That's a good point.

Although I think the mosaic images of gods etc tend to be in mythological type scenes, rather than being objects of reverence in a temple or shrine. Was there a difference?

I would expect that a living emperor, being an embodiment of imperial cult (and especially with the later emperors being surrounded by such ritualised veneration) would not have been depicted as a rather ordinary grizzled man, on the floor... I suppose we could assume that Maximian himself owned the villa, but why would he have chosen to portray himself as part of the floor decoration?

This may well be a portrait, but if so I think it's more likely a local personage or a friend or retainer of the villa owner, rather than being the emperor. But we will surely never know!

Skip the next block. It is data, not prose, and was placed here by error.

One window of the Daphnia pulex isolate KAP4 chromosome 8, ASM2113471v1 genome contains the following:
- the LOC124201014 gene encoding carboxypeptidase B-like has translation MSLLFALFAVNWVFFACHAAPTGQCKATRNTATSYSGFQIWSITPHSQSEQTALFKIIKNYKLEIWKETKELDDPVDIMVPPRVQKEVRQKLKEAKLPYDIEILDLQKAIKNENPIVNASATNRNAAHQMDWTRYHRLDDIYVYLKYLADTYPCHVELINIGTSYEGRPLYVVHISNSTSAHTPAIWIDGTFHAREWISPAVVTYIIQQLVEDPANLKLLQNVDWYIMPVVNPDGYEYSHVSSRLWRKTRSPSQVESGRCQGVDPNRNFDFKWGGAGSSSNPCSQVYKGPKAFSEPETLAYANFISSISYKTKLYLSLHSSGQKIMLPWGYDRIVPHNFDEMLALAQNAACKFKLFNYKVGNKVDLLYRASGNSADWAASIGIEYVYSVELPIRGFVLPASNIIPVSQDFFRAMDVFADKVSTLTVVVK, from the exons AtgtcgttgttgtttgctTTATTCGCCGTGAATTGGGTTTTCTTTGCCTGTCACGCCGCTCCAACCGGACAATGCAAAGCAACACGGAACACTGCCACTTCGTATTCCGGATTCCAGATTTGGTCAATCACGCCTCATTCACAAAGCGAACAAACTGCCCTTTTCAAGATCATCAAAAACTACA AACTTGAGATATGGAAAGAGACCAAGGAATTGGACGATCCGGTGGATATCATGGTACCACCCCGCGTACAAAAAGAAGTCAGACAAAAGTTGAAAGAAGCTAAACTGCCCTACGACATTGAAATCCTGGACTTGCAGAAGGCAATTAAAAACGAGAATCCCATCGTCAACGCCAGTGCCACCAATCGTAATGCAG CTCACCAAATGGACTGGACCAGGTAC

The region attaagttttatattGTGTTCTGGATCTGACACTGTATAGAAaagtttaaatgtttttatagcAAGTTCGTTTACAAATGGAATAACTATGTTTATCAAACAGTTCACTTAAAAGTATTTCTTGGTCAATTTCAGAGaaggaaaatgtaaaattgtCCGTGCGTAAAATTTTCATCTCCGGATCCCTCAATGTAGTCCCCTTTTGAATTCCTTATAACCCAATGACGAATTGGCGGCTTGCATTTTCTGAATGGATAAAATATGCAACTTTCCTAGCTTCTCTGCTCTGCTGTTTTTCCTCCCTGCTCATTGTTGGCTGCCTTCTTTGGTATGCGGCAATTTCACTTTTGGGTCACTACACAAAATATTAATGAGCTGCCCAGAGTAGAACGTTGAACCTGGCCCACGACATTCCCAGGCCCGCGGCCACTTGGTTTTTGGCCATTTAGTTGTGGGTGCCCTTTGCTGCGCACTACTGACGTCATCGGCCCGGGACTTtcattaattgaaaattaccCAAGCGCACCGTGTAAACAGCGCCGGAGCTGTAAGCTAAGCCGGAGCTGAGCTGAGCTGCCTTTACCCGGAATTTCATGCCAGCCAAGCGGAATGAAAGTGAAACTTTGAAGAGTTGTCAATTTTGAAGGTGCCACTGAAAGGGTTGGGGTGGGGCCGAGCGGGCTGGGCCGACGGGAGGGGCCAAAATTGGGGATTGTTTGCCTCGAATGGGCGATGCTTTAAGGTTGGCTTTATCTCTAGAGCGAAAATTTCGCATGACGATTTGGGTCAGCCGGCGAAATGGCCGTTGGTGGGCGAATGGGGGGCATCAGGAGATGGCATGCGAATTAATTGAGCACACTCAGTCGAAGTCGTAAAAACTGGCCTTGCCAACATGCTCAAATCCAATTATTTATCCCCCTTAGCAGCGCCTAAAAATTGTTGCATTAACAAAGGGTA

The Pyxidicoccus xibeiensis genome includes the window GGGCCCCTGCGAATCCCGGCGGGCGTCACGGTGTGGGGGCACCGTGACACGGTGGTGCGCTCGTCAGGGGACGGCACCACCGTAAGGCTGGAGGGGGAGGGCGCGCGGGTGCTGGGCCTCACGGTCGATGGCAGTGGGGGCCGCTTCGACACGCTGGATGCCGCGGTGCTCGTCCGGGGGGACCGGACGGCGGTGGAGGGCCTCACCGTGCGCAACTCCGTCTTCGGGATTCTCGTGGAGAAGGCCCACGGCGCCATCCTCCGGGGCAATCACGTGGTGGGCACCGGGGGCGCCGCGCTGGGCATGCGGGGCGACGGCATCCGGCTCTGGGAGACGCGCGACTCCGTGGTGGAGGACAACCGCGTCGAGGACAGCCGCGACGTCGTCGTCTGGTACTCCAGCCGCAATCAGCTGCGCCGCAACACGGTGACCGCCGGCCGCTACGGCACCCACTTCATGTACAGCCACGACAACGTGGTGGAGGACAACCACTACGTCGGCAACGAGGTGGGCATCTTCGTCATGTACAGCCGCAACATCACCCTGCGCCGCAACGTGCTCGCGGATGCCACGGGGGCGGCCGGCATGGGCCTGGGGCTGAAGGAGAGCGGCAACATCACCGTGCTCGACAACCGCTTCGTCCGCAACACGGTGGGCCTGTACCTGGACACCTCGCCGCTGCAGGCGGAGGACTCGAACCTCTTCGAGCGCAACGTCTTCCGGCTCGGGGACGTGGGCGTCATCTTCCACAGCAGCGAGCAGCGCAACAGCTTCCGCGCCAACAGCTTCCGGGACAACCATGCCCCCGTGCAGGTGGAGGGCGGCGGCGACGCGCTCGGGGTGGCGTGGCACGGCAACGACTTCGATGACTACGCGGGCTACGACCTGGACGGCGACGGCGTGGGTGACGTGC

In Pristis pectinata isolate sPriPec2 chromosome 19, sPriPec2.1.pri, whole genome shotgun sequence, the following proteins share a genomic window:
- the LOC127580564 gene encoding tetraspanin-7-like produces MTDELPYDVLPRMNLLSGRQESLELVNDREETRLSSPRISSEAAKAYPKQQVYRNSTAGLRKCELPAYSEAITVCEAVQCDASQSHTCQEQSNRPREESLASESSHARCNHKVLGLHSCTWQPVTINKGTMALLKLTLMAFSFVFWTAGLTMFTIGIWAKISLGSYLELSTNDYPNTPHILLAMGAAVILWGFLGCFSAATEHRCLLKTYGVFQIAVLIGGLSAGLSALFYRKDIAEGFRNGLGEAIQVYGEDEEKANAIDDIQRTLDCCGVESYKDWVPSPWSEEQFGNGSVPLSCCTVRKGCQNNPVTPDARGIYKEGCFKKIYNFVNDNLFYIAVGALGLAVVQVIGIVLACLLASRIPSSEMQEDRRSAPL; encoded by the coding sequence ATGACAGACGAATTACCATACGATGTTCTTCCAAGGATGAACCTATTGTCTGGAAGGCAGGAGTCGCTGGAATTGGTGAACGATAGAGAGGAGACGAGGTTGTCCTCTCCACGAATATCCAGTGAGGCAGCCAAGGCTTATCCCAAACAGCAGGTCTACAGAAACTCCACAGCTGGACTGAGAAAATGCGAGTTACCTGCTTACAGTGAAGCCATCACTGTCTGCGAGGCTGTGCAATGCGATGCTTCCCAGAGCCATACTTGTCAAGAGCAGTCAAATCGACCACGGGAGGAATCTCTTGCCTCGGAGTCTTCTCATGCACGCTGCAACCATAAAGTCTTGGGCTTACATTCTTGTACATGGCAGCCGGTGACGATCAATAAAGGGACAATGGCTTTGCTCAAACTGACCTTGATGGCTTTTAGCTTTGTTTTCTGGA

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#8
We forgot one - the Monza diptych that possibly shows Stilicho, his wife and son. But that's not for certain.
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Robert Vermaat
MODERATOR: Forum rules
FECTIO Late Roman Society
THE CAUSE OF WAR MUST BE JUST
(Maurikios-Strategikon, book VIII.2: Maxim 12)
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#9
(03-07-2017, 04:47 PM)Robert Vermaat Wrote: the Monza diptych that possibly shows Stilicho, his wife and son.

Aha, yes - famous one!

There's also the portrait of the 'pseudo Seneca', although I think most people are aware of that one by now...
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#10